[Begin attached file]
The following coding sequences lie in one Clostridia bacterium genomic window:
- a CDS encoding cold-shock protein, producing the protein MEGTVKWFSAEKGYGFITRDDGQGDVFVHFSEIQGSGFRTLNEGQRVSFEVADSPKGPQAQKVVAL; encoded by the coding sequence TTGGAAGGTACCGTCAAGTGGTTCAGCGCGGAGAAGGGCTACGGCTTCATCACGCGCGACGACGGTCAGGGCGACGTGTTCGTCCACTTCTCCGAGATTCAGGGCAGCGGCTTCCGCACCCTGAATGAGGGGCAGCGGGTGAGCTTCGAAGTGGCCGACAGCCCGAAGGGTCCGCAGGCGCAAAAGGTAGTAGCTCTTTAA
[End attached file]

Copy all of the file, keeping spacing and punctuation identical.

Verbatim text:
The following coding sequences lie in one Clostridia bacterium genomic window:
- a CDS encoding cold-shock protein, producing the protein MEGTVKWFSAEKGYGFITRDDGQGDVFVHFSEIQGSGFRTLNEGQRVSFEVADSPKGPQAQKVVAL; encoded by the coding sequence TTGGAAGGTACCGTCAAGTGGTTCAGCGCGGAGAAGGGCTACGGCTTCATCACGCGCGACGACGGTCAGGGCGACGTGTTCGTCCACTTCTCCGAGATTCAGGGCAGCGGCTTCCGCACCCTGAATGAGGGGCAGCGGGTGAGCTTCGAAGTGGCCGACAGCCCGAAGGGTCCGCAGGCGCAAAAGGTAGTAGCTCTTTAA